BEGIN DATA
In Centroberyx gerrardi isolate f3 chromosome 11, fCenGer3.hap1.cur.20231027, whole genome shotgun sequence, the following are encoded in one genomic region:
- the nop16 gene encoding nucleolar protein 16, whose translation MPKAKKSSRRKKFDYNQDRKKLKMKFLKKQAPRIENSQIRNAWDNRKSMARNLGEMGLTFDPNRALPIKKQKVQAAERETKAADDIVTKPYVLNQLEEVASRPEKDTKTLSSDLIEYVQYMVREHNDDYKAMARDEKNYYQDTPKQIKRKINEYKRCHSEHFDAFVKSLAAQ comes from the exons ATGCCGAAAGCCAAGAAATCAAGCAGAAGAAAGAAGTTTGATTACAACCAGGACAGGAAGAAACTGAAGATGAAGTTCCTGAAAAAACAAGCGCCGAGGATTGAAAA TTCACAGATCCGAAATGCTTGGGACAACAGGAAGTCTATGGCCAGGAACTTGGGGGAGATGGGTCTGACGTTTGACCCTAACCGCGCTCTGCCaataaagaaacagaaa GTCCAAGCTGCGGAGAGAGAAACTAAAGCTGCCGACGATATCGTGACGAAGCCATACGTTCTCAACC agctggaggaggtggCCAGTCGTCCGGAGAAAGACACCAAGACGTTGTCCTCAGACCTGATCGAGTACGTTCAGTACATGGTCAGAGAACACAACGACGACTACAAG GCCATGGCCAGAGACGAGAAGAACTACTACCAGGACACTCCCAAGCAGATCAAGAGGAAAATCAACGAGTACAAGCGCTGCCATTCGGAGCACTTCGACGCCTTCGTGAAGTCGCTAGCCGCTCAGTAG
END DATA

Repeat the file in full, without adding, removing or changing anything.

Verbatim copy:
In Centroberyx gerrardi isolate f3 chromosome 11, fCenGer3.hap1.cur.20231027, whole genome shotgun sequence, the following are encoded in one genomic region:
- the nop16 gene encoding nucleolar protein 16, whose translation MPKAKKSSRRKKFDYNQDRKKLKMKFLKKQAPRIENSQIRNAWDNRKSMARNLGEMGLTFDPNRALPIKKQKVQAAERETKAADDIVTKPYVLNQLEEVASRPEKDTKTLSSDLIEYVQYMVREHNDDYKAMARDEKNYYQDTPKQIKRKINEYKRCHSEHFDAFVKSLAAQ comes from the exons ATGCCGAAAGCCAAGAAATCAAGCAGAAGAAAGAAGTTTGATTACAACCAGGACAGGAAGAAACTGAAGATGAAGTTCCTGAAAAAACAAGCGCCGAGGATTGAAAA TTCACAGATCCGAAATGCTTGGGACAACAGGAAGTCTATGGCCAGGAACTTGGGGGAGATGGGTCTGACGTTTGACCCTAACCGCGCTCTGCCaataaagaaacagaaa GTCCAAGCTGCGGAGAGAGAAACTAAAGCTGCCGACGATATCGTGACGAAGCCATACGTTCTCAACC agctggaggaggtggCCAGTCGTCCGGAGAAAGACACCAAGACGTTGTCCTCAGACCTGATCGAGTACGTTCAGTACATGGTCAGAGAACACAACGACGACTACAAG GCCATGGCCAGAGACGAGAAGAACTACTACCAGGACACTCCCAAGCAGATCAAGAGGAAAATCAACGAGTACAAGCGCTGCCATTCGGAGCACTTCGACGCCTTCGTGAAGTCGCTAGCCGCTCAGTAG